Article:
Amid the turmoil going on in the U.S., the launch of the SpaceX NASA Mission over the weekend was not only a technological triumph but a flagship model for the potential of private-public partnerships (PPPs).
Previously, all U.S. space missions were undertaken by NASA, a publicly funded organization.
In recent years many private organizations have moved into the space industry, but the latest mission is significant because it is a collaboration between publicly funded NASA and privately held SpaceX. Together, they are forging a fascinating new chapter in the story of space exploration.
This might be the most high profile example of a PPP in technology, but it is not the only one.
The COVID-19 disruptions seem a suitable moment to show that this model still holds great promise and should be taken more seriously, particularly by governments which have continued to run down publicly funded scientific organizations and research.
Just as this pandemic saw a resurgence in older style fiscal policy to protect market economies from damage, so the idea of Government involvement in science and research is worth reconsidering and deserving of a reboot.
Many of the research projects to find a vaccine for COVID-19 combine the work of publicly funded universities and private biotech and pharma firms. When one of them, as the odds suggests, finds a vaccine this will represent another PPP triumph.
Here in Australia, the primary science organization is the CSIRO, the acronym for the Commonwealth Scientific and Industrial Research Organisation founded in 1916.
The CSIRO’s roll call of achievements is significant. There was the invention of atomic absorption spectroscopy used to develop Wi-Fi technology, the creation of the first polymer banknote, and the invention of Aerogard insect repellent. The CSIRO was also involved in beaming the first moon landing to people around the world.
In 2020, however, the CSIRO is a diminished organization. In 2014, the former Abbott Government cut AUD110 million from the science budget which saw staff levels at the CSIRO fall from 6,500 down to 5,100.
One of the key areas for attack has been climate science, with around 100 scientists culled from this division by a Government which has attracted world attention for its denialist policies and lack of climate action.
IP for public good
Beyond the sometimes-disputed area of climate science, there is a powerful point to be made that a strong CSIRO is good for private business, and ultimately great for technology advances on many areas.
This is because the CSIRO has a strong track record of creating world leading intellectual property and then successfully commercializing it.
CSIRO’s Data61 data science spin off is partnering with a wide range of private organizations and institutions to develop next generation AI applications.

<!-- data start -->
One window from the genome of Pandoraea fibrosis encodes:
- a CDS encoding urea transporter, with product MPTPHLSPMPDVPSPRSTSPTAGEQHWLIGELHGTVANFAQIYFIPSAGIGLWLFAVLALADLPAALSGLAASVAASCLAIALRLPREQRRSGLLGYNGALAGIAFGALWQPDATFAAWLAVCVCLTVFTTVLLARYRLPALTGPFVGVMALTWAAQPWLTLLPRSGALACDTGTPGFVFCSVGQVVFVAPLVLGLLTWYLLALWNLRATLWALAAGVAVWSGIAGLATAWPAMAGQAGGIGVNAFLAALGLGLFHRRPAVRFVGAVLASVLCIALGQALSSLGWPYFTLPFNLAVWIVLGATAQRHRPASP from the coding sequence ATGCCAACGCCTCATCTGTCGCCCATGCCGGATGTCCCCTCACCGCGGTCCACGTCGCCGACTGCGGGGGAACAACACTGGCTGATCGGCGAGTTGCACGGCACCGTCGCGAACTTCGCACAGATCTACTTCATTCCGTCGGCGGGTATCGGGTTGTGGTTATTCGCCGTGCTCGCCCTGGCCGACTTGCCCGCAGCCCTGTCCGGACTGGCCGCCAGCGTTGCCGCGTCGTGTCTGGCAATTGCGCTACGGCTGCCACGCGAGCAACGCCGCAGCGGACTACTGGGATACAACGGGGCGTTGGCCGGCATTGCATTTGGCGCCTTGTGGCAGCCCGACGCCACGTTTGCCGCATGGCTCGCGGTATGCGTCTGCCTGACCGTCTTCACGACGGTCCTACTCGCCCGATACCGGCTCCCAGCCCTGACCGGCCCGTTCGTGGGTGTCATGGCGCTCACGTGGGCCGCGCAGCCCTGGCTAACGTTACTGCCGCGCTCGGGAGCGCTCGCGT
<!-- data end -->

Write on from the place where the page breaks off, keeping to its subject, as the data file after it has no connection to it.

It was involved in a RegTech pilot with leading bank Westpac for example, and since 2006 companies which originated from within Data61 have raised over AUD 150 million in capital. Some of these include machine learning company ambiata, audio systems provider Audinate, and ‘bionic eye’ developer Bionic Vision.
The CSIRO itself has done this consistently. The big one was Radiata, spun out of the organization to commercialize Wi-Fi technology. This proved to be quite controversial, with major kickbacks from big U.S. technology companies, but ultimately Radiata was sold to Cisco for AUD 550 million in 2000.
There is a wealth of smaller, recent case studies. Titomic, for example, was created in 2014 with exclusive rights to commercialize the CSIRO’s patented process to develop next generation titanium.
Shifting roles of public science orgs
The point of detailing some of these stories is to underline the major impact a small-ish publicly funded science organization can have if it is plugged into the universities and to industry.
Just as many people are re-thinking the role of Government in many areas of the economy in the wake of COVID-19, so this is an appropriate time to reconsider if government policy to starve publicly funded science is the wise thing to do.
At this moment the CSIRO is undergoing pre-clinical trials for two candidates for potential COVID-19 vaccines. Many other organizations and institutions around the world are doing the same, but the CSIRO has a track record which suggests it stands a good chance of success.
If it succeeds, that won’t only be a scientific triumph, but will deliver a financial bonanza and play a major part in helping the world economy recover.
Scientists and business people around the world already know about the benefits of collaborating, as this model has been a proven winner many times over.
The problem is that in their zeal to slash and burn and privatize in the short term, Governments have forgotten about all this.
It's time they remembered and make a commitment to publicly funded research for the long-term benefit of everyone.
Photo credit: iStockphoto/S_Bachstroem